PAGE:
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### Vents, Sails, and Box-Kites

### Vents, Sails, and Box-Kites

### Vents, Sails, and Box-Kites

### A different view, with numbers too!

### A different view, with numbers too!

### A different view, with numbers too!

### The Simplest (Sedenion) Emanation Tables

### 25-ion “Pléiades”

### 25-ion “Pléiades”

### 25-ion “Pléiades”

### 25-ion “Pléiades”

### 25-ion “Pléiades”

### 25-ion “Pléiades”

### 25-ion “Pléiades”

### 25-ion “Atlas”

### 25-ion “Sand Mandalas”

### 25-ion “Sand Mandalas”

### 25-ion “Sand Mandalas”

### 25-ion “Sand Mandalas”

### 25-ion “Sand Mandalas”

### 25-ion “Sand Mandalas”

### 25-ion “Sand Mandalas”

### Cantor Dust, “Curdled”

### Georg, Cousin Moritz says hello!

### Limit-case:Cesàro Double-Sweep

### S=15 Sky emerges in 32-D Pathions

### 2nd Nested “Sky-Box” emerges in 64-D:30 “blue-sky” border cells, one per each newAssessor in the 26-ions (“Chingons”)

### Scale-free Boogie-Woogie

Placeholder Substructures:The Road from NKS to Small-World, Scale-Free Networks is Paved with Zero-Divisors (and a “New Kind of Number Theory”) Robert de MarraisNKS 2006 WolframScience Conference – June 17

Complex (scale-free, small-worlds) networks are best comprehended as a side-effect of NKN (a new kind of Number Theory) which is …

Based not on primes (Quantity), but bit-strings (Position).

The role of primes is taken by powers of 2 (irreducible bits in “prime positions,” instead of “prime numbers”)

All integers > 8 and not powers of 2 have bit-strings which can each uniquely represent a “meta-fractal,” which we’ll call a “SKY”

Integers thus construed are called “strut-constants,” of ensembles of “Zero-Divisors.”

The argument, simply put:Now for the “stupid” part:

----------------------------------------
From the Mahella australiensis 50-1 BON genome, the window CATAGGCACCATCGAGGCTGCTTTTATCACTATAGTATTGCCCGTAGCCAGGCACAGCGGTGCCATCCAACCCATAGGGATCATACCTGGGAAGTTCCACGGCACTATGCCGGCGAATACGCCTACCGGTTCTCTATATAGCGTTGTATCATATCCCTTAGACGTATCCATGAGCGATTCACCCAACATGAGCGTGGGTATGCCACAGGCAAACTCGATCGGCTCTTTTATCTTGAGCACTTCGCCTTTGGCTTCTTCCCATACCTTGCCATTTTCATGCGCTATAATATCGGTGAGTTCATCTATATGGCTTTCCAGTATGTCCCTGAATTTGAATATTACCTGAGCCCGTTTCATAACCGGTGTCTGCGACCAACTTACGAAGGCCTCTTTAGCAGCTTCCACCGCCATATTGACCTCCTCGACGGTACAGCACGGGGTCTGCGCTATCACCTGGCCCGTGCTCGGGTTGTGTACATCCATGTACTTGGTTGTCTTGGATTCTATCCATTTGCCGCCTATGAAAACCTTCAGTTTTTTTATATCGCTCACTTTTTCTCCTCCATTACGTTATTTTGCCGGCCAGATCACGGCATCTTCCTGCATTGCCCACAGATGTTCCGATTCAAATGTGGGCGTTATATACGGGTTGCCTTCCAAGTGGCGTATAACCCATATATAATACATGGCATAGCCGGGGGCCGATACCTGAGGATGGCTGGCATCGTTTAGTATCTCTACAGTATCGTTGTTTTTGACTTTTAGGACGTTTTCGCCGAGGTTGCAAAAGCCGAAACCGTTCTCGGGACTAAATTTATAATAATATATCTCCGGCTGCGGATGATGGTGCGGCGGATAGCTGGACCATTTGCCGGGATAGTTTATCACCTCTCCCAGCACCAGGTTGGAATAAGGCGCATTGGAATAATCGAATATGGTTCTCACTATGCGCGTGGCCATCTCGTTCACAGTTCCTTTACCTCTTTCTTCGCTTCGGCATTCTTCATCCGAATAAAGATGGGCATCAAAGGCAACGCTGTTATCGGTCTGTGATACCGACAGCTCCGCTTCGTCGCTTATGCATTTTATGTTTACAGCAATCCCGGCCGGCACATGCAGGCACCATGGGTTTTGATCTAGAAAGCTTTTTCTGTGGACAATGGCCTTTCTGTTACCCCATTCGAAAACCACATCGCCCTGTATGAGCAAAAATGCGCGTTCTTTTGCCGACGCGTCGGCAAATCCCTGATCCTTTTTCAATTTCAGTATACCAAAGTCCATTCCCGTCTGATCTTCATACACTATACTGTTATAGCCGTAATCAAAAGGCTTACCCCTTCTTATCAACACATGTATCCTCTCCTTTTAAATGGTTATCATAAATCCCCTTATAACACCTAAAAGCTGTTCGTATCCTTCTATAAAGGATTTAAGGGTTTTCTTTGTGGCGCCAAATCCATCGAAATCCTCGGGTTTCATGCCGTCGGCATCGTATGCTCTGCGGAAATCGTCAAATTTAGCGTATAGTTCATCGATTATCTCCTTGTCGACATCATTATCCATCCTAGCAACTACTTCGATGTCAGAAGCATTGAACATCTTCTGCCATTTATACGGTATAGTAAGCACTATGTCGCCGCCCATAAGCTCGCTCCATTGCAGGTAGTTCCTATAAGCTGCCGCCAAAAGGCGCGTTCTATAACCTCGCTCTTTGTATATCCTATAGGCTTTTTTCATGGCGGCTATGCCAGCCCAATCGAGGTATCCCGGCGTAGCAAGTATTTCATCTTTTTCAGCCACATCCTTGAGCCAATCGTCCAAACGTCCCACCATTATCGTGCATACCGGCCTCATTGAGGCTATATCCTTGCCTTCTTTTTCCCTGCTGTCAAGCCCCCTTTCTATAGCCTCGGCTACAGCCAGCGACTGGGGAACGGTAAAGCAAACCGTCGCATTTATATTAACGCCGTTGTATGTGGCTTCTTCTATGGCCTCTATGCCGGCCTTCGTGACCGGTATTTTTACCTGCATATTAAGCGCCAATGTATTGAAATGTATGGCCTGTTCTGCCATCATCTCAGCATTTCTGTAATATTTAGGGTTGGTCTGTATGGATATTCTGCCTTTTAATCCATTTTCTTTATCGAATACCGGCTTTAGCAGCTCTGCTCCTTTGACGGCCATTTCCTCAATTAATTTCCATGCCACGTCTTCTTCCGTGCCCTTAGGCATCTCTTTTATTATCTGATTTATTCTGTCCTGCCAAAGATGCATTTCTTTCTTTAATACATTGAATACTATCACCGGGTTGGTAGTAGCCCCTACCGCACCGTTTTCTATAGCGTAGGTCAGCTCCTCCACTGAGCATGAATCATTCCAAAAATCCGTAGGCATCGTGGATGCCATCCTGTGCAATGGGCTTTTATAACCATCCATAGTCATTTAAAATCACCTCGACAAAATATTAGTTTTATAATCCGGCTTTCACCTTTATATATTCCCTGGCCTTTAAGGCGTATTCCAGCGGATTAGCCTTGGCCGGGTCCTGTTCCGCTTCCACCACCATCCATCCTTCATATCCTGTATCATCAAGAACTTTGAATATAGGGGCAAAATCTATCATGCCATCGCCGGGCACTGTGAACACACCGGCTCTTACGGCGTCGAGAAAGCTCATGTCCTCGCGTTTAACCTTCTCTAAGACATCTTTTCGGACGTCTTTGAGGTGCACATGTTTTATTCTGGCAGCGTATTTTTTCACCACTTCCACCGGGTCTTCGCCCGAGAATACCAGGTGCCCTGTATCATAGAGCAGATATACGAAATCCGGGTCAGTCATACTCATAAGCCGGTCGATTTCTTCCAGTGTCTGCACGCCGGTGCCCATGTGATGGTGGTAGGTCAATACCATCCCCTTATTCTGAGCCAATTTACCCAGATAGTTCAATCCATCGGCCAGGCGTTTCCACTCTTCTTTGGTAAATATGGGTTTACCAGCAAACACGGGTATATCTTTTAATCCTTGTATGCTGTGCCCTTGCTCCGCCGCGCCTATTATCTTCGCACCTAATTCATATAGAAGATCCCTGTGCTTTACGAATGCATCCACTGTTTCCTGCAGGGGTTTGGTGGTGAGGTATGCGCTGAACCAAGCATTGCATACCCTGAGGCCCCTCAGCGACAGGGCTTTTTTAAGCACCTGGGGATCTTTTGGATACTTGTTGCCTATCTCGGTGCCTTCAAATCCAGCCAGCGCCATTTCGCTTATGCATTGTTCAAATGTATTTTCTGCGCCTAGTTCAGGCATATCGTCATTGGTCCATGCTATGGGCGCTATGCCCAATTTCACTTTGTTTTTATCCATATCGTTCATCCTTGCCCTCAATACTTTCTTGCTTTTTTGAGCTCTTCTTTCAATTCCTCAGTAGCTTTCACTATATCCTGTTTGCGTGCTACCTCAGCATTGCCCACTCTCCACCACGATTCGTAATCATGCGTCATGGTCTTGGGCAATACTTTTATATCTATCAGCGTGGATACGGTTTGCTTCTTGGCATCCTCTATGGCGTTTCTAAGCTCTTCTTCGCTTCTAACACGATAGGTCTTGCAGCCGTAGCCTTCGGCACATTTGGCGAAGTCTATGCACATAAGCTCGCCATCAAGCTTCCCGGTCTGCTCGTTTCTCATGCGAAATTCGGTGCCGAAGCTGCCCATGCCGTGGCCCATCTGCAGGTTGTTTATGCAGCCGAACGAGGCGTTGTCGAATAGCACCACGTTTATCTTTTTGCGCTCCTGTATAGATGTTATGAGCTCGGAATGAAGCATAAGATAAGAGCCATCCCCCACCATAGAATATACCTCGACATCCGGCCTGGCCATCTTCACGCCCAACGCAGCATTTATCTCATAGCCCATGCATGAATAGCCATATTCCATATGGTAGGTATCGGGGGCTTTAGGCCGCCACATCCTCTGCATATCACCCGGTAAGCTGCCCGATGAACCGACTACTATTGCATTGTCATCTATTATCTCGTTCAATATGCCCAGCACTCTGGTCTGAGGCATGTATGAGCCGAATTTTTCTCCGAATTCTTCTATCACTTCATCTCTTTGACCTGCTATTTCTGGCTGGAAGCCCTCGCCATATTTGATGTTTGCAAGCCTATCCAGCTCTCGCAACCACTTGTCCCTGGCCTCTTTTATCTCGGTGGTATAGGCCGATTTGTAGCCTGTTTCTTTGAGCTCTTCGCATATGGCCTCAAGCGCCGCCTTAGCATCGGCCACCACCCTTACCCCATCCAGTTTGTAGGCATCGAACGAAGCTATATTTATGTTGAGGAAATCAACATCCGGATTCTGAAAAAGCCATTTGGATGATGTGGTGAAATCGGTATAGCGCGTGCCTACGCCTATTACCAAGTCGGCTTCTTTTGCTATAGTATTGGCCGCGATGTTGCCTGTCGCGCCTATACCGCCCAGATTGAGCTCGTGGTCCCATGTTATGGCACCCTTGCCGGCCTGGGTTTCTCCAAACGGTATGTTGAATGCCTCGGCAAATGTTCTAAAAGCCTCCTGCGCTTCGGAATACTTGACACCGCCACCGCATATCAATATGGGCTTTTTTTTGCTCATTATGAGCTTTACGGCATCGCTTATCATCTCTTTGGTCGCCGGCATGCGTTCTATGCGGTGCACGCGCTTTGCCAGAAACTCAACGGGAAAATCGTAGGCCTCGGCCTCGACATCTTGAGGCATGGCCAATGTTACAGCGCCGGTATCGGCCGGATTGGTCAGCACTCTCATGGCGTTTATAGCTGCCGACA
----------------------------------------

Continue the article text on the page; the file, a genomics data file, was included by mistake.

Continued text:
- Zero-divisors (ZD’s) are to singularities (nested, hierarchical, invisible, yet unfoldable by morphogenesis) …
- … what cycles of transformations are to groups (heat into steam into electricity into keeping this slide-show running, say…).
- As we trace edges of a zero-divisor ensemble, we keep reverting not to an “identity,” but to “invisibility” (“Nobody here but us chickens”): for triangle of ZD nodes ABC, A*B = B*C = C*A = 0.
- “I see your point” means a whole argument indicated by a pronoun: a Zero “place-holder” with indefinitely large (and likely nested) substructure. ( “Point well taken!” )
- An ensemble, that is, of Zero-Divisors, whose “atom” flies under the stupid name of “Box-Kite” (which flies in meta-fractal “Skies”)

The secret of our success?

- Starting with N=4, ZD’s emerge in 16-D; the simplest Sky in which Box-Kites fly in (infinite-dimensional) fractals emerges in 32-D.
- Hurwitz’s 1899 proof showed that generalizations of the Reals, to Imaginaries, Quaternions, then Octonions, by the Cayley-Dickson Process of dimension-doubling (CDP), inevitably led to Zero-Divisors (in the 16-D Sedenions)
- Fields no longer could be defined, and metrics broke. (Oh my!)
- So (as with the “monsters” of analysis, turned into fractal “pets” by Mandelbrot), everybody ran away screaming, and never even gave a name to the 32-D CDP numbers
- But these 32-D “Pathions” (as in “pathological”) are where meta-fractal skies begin to open up! (Moral: if you want to fly a box-kite, run toward turbulence! Point your guitar into the amplifier, Eddie!)

This is an (octahedral) Box-Kite: its 8 triangles comprise 4 Sails (shaded), made of mylar maybe, and 4 Vents through which the wind blows.

Tracing an edge along a Sail multiplies the 2 ZD’s at its ends, making zero.

Only ZD’s at opposite ends of a Strut (one of the 3 wooden or plastic dowels giving the Box-Kite structure) do NOT zero-divide each other.

The strut constant (S) is the “missing Octonion”: in the 16-D Sedenions, where Box-Kites first show up, the vertices each take 2 integers, L less than the CDP “generator” (G) of the Sedenions from the Octonions (23 = 8), and U greater than it (and <> G + L).

There being but 6 vertices, one Octonion must go AWOL, in one of 7 ways. Hence, there are 7 Box-Kites in the Sedenions.

But 7 * 6 = 42 Assessors (the planes whose diagonals are ZD’s!)

It’s not obvious that being missing makes it important, but one of the great surprises is the fundamental role the AWOL Octonion, or strut constant, plays.

Along all 3 struts, the XOR of the opposite terms’ low-index numbers = S(which is why, graphically, you can’t trace a path for “making zero” between them!). Also, given the low-index term L at a vertex, its high-index partner = G + (L xor S):